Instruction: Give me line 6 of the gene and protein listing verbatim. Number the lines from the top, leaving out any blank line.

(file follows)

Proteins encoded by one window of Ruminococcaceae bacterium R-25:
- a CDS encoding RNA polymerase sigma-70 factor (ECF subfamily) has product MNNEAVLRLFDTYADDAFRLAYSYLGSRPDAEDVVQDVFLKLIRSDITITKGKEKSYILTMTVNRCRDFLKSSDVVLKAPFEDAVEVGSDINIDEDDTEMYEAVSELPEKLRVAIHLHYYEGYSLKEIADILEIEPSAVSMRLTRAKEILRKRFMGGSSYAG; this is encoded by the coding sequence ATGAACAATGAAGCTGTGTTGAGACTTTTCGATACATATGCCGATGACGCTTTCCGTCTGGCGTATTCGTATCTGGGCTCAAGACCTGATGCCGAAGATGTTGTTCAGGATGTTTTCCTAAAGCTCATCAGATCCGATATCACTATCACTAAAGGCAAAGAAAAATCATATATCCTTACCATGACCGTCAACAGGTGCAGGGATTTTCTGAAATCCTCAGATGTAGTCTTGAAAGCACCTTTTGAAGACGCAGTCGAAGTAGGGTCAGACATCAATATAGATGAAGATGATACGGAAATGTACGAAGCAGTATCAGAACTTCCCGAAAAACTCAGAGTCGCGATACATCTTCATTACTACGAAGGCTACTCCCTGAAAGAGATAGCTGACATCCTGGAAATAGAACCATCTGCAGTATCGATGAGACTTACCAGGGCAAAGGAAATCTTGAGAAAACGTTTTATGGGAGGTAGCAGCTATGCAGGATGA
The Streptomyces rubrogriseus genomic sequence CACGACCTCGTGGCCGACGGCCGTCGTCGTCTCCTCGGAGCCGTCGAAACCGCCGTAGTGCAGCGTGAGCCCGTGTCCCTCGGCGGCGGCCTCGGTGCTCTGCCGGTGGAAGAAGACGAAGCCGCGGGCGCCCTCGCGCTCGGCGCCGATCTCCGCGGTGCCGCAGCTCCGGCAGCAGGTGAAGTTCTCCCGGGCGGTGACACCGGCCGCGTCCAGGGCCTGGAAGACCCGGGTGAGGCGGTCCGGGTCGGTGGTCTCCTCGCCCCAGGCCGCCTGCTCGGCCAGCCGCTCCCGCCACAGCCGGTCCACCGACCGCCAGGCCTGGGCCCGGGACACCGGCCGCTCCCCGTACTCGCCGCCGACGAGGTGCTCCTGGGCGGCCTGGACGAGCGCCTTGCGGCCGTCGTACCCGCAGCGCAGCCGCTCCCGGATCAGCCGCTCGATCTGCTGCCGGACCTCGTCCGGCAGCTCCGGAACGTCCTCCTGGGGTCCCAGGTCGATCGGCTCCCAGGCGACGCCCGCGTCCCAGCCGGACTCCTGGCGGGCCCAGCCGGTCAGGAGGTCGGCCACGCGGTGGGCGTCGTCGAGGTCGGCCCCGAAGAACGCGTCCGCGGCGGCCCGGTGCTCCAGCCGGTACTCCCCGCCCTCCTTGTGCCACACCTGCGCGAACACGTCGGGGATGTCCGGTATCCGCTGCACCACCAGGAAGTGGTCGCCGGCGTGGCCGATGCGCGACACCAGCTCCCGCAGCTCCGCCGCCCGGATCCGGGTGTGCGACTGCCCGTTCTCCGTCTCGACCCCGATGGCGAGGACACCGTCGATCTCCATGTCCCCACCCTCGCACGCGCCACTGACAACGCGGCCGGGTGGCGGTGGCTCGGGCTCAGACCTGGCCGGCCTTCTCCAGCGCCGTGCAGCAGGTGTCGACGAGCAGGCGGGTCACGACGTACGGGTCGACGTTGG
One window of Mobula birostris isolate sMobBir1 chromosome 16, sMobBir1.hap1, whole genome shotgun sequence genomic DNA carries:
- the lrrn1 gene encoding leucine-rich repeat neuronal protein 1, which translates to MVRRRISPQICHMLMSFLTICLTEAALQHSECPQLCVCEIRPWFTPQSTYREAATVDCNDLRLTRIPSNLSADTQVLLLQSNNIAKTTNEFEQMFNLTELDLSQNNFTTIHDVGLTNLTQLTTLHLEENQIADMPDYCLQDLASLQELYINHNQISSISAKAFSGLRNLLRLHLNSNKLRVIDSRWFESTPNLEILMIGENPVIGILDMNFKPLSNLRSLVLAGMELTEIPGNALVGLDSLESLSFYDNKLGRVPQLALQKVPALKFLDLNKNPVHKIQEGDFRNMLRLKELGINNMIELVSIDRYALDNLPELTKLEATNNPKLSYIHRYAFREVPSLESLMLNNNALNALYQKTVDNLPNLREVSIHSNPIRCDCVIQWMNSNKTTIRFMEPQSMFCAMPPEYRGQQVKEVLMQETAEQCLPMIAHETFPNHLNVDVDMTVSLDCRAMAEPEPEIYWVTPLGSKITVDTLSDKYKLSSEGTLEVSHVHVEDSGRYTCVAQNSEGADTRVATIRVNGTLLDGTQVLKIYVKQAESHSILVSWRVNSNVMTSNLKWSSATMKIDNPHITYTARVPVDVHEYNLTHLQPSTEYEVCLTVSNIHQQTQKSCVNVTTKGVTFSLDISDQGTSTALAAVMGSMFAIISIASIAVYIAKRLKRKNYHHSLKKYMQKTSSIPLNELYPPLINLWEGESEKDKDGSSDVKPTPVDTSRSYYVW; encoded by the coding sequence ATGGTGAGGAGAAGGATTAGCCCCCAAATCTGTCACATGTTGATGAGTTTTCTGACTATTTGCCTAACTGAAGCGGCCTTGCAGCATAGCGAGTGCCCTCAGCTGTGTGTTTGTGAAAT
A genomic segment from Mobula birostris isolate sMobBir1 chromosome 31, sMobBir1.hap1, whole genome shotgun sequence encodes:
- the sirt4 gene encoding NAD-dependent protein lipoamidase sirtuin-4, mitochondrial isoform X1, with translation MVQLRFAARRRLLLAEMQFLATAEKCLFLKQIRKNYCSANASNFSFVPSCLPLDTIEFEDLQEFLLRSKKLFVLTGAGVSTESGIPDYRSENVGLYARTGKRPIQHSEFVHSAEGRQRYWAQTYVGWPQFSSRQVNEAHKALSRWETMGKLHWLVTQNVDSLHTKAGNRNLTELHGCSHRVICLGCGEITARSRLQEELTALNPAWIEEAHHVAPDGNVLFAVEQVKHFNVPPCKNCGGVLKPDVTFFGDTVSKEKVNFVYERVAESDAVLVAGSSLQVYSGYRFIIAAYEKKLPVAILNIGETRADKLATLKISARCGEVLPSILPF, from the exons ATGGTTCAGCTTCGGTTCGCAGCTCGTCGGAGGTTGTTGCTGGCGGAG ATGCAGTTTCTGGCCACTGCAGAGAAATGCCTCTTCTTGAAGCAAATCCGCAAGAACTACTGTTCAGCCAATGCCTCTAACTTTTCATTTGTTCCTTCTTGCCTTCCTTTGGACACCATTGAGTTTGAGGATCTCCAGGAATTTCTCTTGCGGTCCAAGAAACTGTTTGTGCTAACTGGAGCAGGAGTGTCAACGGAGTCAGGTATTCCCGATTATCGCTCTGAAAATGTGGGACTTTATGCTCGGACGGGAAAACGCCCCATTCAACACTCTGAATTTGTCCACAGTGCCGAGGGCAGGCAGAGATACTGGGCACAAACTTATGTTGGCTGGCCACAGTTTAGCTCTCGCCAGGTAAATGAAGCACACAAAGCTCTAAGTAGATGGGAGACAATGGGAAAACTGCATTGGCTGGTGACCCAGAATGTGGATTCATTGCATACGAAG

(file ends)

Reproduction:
A genomic segment from Mobula birostris isolate sMobBir1 chromosome 31, sMobBir1.hap1, whole genome shotgun sequence encodes: